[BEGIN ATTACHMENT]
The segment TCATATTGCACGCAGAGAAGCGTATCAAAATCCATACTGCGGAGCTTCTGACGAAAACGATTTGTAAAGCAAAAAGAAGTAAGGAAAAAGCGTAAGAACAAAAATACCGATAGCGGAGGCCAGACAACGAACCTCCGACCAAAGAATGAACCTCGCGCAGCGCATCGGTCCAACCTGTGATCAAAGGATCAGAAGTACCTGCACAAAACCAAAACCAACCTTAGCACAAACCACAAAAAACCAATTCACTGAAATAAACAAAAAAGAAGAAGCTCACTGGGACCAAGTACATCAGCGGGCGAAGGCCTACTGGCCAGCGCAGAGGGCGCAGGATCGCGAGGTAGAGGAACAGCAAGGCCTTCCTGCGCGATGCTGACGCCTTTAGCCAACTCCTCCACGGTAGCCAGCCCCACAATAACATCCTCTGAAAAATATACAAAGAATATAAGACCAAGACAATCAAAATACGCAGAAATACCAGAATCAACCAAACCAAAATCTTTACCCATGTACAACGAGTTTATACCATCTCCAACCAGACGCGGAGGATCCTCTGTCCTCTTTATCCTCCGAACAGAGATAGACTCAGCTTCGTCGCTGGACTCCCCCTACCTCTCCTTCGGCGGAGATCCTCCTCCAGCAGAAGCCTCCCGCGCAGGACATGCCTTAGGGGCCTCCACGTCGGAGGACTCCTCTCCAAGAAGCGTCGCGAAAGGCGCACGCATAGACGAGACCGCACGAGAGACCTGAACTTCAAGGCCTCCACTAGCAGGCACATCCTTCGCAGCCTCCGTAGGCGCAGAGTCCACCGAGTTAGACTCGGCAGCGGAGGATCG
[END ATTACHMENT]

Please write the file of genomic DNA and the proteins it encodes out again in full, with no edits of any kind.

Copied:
The segment TCATATTGCACGCAGAGAAGCGTATCAAAATCCATACTGCGGAGCTTCTGACGAAAACGATTTGTAAAGCAAAAAGAAGTAAGGAAAAAGCGTAAGAACAAAAATACCGATAGCGGAGGCCAGACAACGAACCTCCGACCAAAGAATGAACCTCGCGCAGCGCATCGGTCCAACCTGTGATCAAAGGATCAGAAGTACCTGCACAAAACCAAAACCAACCTTAGCACAAACCACAAAAAACCAATTCACTGAAATAAACAAAAAAGAAGAAGCTCACTGGGACCAAGTACATCAGCGGGCGAAGGCCTACTGGCCAGCGCAGAGGGCGCAGGATCGCGAGGTAGAGGAACAGCAAGGCCTTCCTGCGCGATGCTGACGCCTTTAGCCAACTCCTCCACGGTAGCCAGCCCCACAATAACATCCTCTGAAAAATATACAAAGAATATAAGACCAAGACAATCAAAATACGCAGAAATACCAGAATCAACCAAACCAAAATCTTTACCCATGTACAACGAGTTTATACCATCTCCAACCAGACGCGGAGGATCCTCTGTCCTCTTTATCCTCCGAACAGAGATAGACTCAGCTTCGTCGCTGGACTCCCCCTACCTCTCCTTCGGCGGAGATCCTCCTCCAGCAGAAGCCTCCCGCGCAGGACATGCCTTAGGGGCCTCCACGTCGGAGGACTCCTCTCCAAGAAGCGTCGCGAAAGGCGCACGCATAGACGAGACCGCACGAGAGACCTGAACTTCAAGGCCTCCACTAGCAGGCACATCCTTCGCAGCCTCCGTAGGCGCAGAGTCCACCGAGTTAGACTCGGCAGCGGAGGATCG